As usual there were a lot of rumours around what might be announced at this year’s Google I/O, and as usual most of them where wrong. Since we’ve yet to see any impact of Google’s acquisition of Motorola Mobility, there was a strong rumour that we might see some confirmation of the fabled Motorola X phone. There was even some talk of a Nexus 5. However it wasn’t until the day before the big event that out of the blue rumours circulated about a Samsung Galaxy S4 Google Edition.
I’m sure I don’t need to explain to any DroidHorizon readers the popularity of Samsung’s Galaxy range, and that many Android devotees consider that (along with the HTC One) the Galaxy S4 is the crème de la crème of smartphones. However the dizzying array of software features which occupy almost half of the S4’s 16GB of memory left a lot of Android purists cold. Stock Android has all the functionality many people need from a Smartphone along with the latest OS updates direct from Google. They don’t need or even want their videos to pause without undivided attention or have their favourite Google apps replaced by Samsung inferior S-Versions. Some people are also finding the S4 a little laggy in places compared to the HTC One despite comparable hardware, and this is no doubt due to the additional work these extra software features are carrying out in the background.
Many people balked when the price of this Nexus S4 was announced to be $649, especially as the last Nexus (the Nexus 4) was priced at $300. However considering that Google was selling the Nexus 4 at close to cost price and that the non-Google S4 can cost anywhere up to $800, is it such a bad deal?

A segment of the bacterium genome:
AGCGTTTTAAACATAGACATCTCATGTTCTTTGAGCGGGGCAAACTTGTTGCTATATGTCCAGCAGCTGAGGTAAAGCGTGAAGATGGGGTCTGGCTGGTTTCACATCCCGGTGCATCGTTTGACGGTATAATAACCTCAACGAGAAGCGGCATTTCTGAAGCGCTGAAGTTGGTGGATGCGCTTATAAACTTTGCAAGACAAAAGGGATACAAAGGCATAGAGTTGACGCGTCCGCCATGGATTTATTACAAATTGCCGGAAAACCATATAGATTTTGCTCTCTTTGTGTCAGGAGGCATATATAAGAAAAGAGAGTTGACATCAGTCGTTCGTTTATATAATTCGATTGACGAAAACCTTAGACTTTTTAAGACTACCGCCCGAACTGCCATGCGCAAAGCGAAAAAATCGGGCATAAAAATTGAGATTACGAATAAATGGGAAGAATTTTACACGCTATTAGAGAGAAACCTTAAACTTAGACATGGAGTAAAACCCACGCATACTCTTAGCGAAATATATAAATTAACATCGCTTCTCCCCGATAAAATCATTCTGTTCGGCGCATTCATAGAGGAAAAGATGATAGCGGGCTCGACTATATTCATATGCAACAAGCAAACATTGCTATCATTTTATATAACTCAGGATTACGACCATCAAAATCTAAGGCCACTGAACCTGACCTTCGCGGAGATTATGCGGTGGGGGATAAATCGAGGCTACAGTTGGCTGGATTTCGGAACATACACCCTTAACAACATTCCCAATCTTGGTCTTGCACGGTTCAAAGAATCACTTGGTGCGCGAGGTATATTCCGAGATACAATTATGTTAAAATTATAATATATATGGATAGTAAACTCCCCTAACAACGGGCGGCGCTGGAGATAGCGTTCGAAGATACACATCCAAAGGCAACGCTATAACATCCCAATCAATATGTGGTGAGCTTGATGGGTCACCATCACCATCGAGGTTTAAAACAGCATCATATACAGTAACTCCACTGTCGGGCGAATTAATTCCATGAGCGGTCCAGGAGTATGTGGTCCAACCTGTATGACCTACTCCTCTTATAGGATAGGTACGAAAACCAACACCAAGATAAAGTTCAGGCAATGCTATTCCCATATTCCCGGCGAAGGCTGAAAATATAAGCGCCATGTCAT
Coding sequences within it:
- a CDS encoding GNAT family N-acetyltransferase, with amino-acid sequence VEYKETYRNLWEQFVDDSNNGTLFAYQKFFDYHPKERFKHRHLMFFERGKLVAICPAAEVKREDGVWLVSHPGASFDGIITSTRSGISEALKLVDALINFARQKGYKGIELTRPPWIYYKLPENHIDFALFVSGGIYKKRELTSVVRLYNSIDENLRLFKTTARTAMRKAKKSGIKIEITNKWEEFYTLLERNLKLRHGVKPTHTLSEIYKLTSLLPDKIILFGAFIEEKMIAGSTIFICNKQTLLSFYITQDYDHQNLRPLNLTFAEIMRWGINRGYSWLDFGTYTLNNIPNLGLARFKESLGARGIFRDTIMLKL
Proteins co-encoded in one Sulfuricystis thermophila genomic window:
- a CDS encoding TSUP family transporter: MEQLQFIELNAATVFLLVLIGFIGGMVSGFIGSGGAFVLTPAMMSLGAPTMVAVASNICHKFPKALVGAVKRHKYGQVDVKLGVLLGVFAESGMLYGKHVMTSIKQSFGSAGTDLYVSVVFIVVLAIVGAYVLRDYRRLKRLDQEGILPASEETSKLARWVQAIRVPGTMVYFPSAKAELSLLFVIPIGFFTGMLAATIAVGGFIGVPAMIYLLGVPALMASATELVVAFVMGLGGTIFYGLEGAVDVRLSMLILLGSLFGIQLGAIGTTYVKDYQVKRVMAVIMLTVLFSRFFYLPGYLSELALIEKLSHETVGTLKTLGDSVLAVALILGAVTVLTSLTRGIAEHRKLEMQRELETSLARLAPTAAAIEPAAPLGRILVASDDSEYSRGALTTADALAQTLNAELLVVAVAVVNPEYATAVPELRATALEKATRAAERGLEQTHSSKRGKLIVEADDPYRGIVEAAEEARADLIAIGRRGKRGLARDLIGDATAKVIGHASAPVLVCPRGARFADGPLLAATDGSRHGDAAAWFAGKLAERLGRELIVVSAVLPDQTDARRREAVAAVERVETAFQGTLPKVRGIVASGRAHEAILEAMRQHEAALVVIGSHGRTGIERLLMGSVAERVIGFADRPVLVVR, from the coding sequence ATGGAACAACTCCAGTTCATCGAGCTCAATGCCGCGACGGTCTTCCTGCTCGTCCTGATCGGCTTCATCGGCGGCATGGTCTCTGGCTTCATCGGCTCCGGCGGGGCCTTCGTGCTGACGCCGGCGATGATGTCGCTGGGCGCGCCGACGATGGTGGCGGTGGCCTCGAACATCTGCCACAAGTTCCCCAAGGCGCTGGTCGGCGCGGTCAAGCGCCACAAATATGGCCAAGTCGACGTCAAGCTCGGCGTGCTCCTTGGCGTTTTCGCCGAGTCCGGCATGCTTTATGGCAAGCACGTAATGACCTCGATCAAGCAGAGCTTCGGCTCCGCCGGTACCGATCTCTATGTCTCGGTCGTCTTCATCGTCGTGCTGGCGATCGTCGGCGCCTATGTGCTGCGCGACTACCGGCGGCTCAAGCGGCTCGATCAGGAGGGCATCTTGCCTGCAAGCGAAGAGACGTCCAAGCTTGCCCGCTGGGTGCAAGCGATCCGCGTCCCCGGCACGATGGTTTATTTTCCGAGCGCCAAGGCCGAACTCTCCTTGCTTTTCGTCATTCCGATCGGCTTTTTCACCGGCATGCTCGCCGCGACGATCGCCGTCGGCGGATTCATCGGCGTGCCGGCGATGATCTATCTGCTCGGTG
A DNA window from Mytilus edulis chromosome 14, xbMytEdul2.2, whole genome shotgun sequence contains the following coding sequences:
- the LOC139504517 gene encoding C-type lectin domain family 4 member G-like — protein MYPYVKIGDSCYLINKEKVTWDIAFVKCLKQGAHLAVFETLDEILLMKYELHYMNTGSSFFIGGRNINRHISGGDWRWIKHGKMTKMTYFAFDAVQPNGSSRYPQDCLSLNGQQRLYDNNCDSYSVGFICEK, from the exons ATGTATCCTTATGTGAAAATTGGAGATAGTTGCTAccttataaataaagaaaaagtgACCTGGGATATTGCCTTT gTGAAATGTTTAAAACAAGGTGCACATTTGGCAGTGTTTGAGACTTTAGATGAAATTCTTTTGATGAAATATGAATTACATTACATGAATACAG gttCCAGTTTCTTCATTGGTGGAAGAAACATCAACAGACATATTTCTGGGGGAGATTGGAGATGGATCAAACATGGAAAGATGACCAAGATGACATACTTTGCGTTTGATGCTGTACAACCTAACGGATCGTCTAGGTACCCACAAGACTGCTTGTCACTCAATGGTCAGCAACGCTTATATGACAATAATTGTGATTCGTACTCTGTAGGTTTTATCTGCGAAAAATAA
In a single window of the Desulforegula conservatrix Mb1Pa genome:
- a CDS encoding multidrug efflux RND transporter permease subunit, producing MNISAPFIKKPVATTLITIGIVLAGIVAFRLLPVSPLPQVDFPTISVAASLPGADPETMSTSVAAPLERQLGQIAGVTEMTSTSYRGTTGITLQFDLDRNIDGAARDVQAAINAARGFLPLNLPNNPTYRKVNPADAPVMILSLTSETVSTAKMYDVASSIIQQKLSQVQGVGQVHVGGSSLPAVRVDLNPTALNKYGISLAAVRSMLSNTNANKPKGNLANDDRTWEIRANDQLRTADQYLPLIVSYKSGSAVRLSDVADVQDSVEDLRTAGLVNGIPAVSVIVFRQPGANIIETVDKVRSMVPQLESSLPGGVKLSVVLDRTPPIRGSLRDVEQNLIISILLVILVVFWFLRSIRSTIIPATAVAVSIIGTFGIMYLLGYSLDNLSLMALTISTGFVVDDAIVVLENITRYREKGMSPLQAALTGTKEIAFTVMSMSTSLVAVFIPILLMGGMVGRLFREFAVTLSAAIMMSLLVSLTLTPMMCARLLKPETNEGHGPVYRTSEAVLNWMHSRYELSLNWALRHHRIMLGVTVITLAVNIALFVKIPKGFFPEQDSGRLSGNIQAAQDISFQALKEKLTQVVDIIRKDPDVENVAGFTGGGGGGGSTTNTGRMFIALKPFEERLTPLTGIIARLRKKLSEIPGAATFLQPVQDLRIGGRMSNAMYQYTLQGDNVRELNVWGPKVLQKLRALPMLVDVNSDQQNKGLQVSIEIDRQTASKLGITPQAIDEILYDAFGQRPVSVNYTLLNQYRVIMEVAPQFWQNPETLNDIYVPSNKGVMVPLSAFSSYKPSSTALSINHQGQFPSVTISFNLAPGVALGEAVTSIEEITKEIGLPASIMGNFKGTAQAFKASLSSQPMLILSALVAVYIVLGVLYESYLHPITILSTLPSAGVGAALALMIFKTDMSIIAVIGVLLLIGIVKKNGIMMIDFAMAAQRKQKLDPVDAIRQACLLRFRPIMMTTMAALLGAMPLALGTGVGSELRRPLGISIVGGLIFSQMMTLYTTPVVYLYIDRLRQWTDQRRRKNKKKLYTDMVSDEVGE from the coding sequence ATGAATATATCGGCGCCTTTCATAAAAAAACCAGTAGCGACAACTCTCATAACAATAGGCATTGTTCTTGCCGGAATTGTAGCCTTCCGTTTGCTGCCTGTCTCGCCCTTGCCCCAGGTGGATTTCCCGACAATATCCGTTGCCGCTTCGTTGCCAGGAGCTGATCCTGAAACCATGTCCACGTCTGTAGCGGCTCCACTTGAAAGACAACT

The answer will depend on what you want from your phone. Don’t need expandable storage? Never want to swap batteries? Prefer IPS to AMOLED screens? Not a camera buff? Prefer touching glass to plastic? Answer yes to some or all of these questions and chances are the Nexus 4 will do everything you could want. However if smartphone photography is important to you, then the S4 has a significantly better camera. I haven’t had the chance to use a S4 yet, but it’s camera hardware is the same as the Sony Xperia Z which I have tried and was blown away by the photos. The larger (5″) 1080p screen fitted into a similar form factor is also a bonus. If you’re a heavy smartphone user you’ll likely also appreciate the extra performance and battery life of the S4 (which I expect will be even better on the non-bloated Nexus version). Depending on your personal use case and whether you’re the type who always like to own the latest and greatest, it may or may not be worth paying over twice the money for a S4.
An obvious question is to ask why Google chose Samsung to get the Nexus treatment again. HTC for one (no pun intended) has been struggling to compete with Samsung, and could have used this boost from Google. Many people would love a Senseless, Blinkfeedless HTC One. However (like it or not) for the general public, Samsung’s Galaxy brand is synonymous with Android, and the S4’s undoubted popularity along with this cheaper software option will mean more people getting hooked on the stock android experience. The Nexus S4 probably won’t have Samsung’s marketing behind it, but if sales are comparable or better than the non-Nexus version, Samsung and other handset makers will be forced to take a long look at whether the cost of adding their personal touches to Android is really worthwhile. I for one would welcome the option of more stock versions of popular handsets to the Google Play Store.